Between 1979 and 1984, with syphilis peaking and bathhouses serving thousands of men a week, HIV tore through the gay population in magnet cities like San Francisco and New York. Reconstructions of the epidemic estimate that close to half of gay men in these cities–and between 270,000 and 490,000 nationwide–became infected in just these few years. As gay men, public health officials, and finally the nation began to comprehend the true horror of the AIDS epidemic, a few began to call for the bathhouses to be shut down. San Francisco mayor Dianne Feinstein first raised the issue with health director Mervyn Silverman in 1982, but, under pressure from gay groups, Silverman initially balked. By late 1984, with the number of AIDS cases in San Francisco reaching about 750, reports by private detectives outlining the continuing high-risk sex in bathhouses, and a survey showing that 10 percent of gay men in San Francisco were still visiting the baths, Silverman ordered them shut down. The following year, the number of gay men newly infected with HIV declined dramatically. The public closure of San Francisco’s baths is what many people remember of those days, but the story doesn’t end there. The bathhouses sued the city, and a California Superior Court judge allowed them to reopen, provided they took the doors off the private rooms and booths, so men could be monitored, and hired staff to roam through the baths, kicking out any men engaged in “unsafe sexual practices.”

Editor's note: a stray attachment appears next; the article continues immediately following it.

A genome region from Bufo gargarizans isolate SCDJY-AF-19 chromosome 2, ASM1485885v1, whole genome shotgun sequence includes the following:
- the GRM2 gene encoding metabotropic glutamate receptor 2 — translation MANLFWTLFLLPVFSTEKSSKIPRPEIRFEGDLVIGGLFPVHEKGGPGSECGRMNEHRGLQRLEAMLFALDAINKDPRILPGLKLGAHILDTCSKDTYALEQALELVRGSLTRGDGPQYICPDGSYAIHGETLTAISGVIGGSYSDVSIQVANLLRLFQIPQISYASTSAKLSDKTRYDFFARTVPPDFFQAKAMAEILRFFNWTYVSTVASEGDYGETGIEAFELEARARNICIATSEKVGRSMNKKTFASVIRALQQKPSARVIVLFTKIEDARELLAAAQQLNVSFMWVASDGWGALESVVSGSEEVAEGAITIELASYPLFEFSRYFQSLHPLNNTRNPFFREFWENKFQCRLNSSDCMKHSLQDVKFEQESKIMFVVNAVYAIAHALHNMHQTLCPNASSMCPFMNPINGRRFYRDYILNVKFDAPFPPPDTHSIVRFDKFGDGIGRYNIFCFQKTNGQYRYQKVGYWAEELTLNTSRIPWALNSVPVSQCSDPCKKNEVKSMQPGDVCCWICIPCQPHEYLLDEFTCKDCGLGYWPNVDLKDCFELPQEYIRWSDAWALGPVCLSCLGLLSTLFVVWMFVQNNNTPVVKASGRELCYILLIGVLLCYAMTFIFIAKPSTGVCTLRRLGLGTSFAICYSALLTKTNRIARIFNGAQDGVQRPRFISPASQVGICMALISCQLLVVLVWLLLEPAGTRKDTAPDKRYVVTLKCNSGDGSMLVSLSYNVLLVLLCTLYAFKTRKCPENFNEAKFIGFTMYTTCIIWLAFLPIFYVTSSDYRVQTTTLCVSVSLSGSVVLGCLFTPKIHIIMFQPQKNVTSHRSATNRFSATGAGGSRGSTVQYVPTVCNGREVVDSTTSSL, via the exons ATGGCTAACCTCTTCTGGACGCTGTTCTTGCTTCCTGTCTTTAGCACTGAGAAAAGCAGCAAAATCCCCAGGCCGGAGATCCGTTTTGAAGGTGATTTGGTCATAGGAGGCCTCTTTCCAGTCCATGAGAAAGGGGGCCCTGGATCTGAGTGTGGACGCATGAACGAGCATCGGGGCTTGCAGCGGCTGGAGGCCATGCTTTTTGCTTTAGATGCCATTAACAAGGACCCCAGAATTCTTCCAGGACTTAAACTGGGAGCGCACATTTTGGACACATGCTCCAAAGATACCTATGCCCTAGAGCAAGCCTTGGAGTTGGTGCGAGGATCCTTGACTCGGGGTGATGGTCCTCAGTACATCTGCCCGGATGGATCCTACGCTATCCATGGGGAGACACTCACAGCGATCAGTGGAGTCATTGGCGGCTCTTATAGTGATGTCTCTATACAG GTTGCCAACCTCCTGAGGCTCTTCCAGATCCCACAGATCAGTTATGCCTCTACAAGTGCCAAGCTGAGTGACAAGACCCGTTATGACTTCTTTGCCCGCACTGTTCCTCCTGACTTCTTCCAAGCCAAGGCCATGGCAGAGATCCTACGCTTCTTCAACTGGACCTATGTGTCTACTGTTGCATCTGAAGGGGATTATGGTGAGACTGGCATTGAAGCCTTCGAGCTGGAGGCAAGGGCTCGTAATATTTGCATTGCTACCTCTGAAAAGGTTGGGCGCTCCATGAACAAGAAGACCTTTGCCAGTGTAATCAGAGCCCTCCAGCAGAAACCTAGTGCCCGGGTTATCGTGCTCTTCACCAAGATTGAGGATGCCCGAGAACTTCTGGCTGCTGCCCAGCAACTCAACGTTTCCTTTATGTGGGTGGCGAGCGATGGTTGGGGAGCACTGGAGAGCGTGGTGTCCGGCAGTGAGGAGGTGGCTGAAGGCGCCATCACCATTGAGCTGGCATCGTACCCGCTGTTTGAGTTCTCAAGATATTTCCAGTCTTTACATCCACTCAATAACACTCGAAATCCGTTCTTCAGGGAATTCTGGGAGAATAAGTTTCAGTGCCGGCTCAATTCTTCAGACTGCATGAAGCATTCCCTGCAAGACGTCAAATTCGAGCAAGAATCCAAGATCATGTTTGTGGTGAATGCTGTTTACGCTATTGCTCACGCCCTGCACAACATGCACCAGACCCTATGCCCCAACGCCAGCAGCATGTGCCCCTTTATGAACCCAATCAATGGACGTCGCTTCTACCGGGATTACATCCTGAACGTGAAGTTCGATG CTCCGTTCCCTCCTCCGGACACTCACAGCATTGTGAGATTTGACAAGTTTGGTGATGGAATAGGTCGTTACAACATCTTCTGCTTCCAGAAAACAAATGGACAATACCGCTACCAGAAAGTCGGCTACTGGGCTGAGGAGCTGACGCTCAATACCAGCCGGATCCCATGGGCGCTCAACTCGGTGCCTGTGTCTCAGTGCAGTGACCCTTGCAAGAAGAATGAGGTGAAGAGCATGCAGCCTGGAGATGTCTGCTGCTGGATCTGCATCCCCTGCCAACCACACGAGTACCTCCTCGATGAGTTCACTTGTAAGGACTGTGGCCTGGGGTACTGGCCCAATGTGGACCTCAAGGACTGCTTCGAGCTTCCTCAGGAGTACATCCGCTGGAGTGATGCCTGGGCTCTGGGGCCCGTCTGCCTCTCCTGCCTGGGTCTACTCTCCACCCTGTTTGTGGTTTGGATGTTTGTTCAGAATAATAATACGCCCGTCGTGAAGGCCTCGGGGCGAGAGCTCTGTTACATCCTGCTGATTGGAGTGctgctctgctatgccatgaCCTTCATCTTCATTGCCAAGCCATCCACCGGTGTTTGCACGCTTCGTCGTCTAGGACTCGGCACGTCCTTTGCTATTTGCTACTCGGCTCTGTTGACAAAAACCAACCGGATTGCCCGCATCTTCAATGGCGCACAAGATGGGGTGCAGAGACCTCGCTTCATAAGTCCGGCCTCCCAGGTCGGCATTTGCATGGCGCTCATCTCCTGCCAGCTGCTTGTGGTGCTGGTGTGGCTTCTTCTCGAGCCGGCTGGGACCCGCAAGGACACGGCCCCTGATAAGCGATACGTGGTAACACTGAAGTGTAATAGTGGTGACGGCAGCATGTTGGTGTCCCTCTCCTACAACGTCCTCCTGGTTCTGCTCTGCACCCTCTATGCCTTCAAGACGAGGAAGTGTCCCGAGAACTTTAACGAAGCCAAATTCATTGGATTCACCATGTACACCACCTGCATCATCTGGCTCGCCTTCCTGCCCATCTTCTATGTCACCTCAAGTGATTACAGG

The bathhouse closures in San Francisco put political pressure on other AIDS hotspots to do the same. By late 1985, New York allowed local officials to close establishments in which sex was taking place. New York City mayor Ed Koch declared the rules to be “inadequate” and unenforceable, but nonetheless pushed for a court order and closed several bathhouses. The Los Angeles Board of Supervisors passed regulations in 1986 requiring bathhouse owners to police their establishments and eject anyone engaging in high-risk sex. As stories of bathhouse behavior spread, similar rules were passed in other cities.